Disco Belle White Hibiscus
Hibiscus moscheutos 'Disco Belle White'
Disco Belle White Hibiscus flowers
(Photo courtesy of NetPS Plant Finder)
Height: 30 inches
Spacing: 20 inches
Hardiness Zone: 4b
Other Names: Rose Mallow, Hardy Hibiscus
Group/Class: Disco Belle Series
This bold garden perennial features very showy, dinner-plate size, ruffled white flowers with maroon eye and attractive, glossy leaves; a sturdy and vigorous grower with compact shape; do not allow to dry to wilting point
Disco Belle White Hibiscus features bold white round flowers with burgundy eyes at the ends of the stems from mid summer to early fall. Its large glossy oval leaves remain dark green in color throughout the season. The fruit is not ornamentally significant.
Disco Belle White Hibiscus is an herbaceous perennial with an upright spreading habit of growth. Its medium texture blends into the garden, but can always be balanced by a couple of finer or coarser plants for an effective composition.
This plant will require occasional maintenance and upkeep, and should be cut back in late fall in preparation for winter. It is a good choice for attracting butterflies and hummingbirds to your yard. Gardeners should be aware of the following characteristic(s) that may warrant special consideration;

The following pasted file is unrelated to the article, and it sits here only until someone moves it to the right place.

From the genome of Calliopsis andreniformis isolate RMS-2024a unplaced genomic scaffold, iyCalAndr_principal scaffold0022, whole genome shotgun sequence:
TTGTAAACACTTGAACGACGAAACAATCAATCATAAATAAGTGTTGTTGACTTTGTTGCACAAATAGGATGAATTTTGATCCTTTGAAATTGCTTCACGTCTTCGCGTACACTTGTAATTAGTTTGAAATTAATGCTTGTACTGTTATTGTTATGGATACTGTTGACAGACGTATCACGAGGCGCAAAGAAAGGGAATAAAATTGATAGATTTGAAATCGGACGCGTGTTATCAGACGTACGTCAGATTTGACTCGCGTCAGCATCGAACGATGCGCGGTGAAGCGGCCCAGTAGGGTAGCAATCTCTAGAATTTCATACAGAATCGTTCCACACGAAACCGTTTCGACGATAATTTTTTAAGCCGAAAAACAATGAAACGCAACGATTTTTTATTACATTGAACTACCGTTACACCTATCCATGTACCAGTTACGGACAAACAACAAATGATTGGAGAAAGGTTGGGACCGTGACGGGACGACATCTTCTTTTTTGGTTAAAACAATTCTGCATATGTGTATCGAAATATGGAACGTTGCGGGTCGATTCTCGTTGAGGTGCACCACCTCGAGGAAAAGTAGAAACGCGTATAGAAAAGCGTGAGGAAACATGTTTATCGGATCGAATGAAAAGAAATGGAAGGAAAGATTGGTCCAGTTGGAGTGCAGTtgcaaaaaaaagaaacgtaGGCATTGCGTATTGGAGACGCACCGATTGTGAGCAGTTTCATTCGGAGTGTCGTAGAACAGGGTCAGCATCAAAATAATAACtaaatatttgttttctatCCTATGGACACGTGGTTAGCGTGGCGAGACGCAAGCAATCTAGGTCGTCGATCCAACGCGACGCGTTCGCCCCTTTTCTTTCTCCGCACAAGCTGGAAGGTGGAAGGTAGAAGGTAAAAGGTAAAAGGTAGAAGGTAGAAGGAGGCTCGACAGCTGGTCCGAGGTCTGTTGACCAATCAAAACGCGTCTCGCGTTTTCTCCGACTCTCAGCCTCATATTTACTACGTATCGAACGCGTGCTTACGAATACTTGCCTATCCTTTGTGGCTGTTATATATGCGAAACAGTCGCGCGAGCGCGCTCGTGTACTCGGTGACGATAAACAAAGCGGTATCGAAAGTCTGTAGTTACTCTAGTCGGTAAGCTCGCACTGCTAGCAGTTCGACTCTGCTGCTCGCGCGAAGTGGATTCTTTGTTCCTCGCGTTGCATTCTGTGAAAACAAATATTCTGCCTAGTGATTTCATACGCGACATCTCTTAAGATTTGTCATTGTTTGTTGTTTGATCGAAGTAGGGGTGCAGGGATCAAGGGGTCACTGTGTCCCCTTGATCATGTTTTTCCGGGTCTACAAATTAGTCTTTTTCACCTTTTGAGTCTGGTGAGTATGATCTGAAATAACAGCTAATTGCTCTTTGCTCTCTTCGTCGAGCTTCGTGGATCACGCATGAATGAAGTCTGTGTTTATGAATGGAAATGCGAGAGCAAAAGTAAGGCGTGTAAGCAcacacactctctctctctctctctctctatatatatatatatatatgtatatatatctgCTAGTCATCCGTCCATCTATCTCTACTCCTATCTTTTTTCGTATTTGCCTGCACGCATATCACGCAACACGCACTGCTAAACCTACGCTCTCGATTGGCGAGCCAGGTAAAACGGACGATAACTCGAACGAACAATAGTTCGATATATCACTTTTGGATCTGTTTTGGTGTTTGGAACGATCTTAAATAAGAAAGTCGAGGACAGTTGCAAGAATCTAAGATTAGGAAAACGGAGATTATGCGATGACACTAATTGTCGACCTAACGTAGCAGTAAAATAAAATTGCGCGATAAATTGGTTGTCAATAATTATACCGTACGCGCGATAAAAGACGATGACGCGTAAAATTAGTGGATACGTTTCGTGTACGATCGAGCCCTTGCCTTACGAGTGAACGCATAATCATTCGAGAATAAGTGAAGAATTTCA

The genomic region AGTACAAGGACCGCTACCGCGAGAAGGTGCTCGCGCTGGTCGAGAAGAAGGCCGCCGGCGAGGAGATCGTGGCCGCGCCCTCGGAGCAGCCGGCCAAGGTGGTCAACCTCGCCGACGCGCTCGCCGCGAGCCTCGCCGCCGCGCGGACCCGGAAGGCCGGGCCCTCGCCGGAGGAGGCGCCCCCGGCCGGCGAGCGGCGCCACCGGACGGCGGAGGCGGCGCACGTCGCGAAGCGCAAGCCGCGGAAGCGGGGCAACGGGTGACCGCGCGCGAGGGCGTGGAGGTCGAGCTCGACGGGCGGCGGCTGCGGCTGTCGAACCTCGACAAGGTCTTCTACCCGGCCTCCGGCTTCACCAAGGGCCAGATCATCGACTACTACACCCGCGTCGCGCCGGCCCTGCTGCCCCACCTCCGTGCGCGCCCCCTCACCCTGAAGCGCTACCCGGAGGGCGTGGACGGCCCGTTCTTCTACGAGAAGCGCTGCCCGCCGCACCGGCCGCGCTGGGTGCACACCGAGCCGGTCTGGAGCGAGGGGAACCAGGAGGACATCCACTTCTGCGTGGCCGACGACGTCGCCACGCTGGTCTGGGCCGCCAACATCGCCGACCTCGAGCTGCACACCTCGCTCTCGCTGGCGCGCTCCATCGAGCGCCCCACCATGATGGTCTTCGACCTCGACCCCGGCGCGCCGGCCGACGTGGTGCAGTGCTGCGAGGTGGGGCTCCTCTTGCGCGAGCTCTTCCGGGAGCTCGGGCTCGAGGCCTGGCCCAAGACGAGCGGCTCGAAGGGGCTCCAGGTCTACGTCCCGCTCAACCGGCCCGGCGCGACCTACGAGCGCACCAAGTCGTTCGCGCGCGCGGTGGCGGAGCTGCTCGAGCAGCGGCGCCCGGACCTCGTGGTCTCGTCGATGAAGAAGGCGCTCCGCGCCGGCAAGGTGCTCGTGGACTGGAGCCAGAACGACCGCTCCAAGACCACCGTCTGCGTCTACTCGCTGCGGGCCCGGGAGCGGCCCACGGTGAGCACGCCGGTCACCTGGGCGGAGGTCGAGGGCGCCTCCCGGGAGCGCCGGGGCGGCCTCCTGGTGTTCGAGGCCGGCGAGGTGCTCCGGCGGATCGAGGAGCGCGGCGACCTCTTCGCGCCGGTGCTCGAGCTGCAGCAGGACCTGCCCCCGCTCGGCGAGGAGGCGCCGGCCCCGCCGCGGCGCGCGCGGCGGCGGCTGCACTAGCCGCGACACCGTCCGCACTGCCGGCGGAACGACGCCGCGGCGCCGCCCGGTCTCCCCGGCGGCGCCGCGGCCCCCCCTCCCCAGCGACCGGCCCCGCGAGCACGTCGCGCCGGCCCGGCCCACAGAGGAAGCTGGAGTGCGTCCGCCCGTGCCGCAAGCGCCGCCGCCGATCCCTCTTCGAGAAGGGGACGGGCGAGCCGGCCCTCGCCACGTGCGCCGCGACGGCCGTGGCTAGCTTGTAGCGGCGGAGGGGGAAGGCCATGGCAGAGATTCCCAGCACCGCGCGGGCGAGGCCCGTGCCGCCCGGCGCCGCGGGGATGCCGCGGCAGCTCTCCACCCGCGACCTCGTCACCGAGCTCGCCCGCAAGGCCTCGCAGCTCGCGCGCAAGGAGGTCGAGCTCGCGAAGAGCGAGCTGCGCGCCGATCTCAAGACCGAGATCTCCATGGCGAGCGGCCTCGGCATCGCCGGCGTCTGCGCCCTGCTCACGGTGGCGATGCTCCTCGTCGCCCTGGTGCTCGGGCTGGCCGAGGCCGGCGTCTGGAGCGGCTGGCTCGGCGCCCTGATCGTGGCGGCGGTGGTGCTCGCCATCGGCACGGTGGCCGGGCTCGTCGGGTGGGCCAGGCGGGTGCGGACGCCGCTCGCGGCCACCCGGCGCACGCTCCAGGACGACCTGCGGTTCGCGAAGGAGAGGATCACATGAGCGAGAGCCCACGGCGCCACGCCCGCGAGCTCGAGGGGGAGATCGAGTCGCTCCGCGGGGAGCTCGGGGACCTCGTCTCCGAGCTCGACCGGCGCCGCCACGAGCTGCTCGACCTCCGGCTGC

Disco Belle White Hibiscus is recommended for the following landscape applications;
Planting & Growing
Disco Belle White Hibiscus will grow to be about 30 inches tall at maturity, with a spread of 24 inches. When grown in masses or used as a bedding plant, individual plants should be spaced approximately 20 inches apart. It grows at a fast rate, and under ideal conditions can be expected to live for approximately 5 years.
This plant does best in full sun to partial shade. It requires an evenly moist well-drained soil for optimal growth, but will die in standing water. It is not particular as to soil type or pH. It is highly tolerant of urban pollution and will even thrive in inner city environments. Consider applying a thick mulch around the root zone in winter to protect it in exposed locations or colder microclimates. This is a selected variety of a species not originally from North America. It can be propagated by cuttings; however, as a cultivated variety, be aware that it may be subject to certain restrictions or prohibitions on propagation.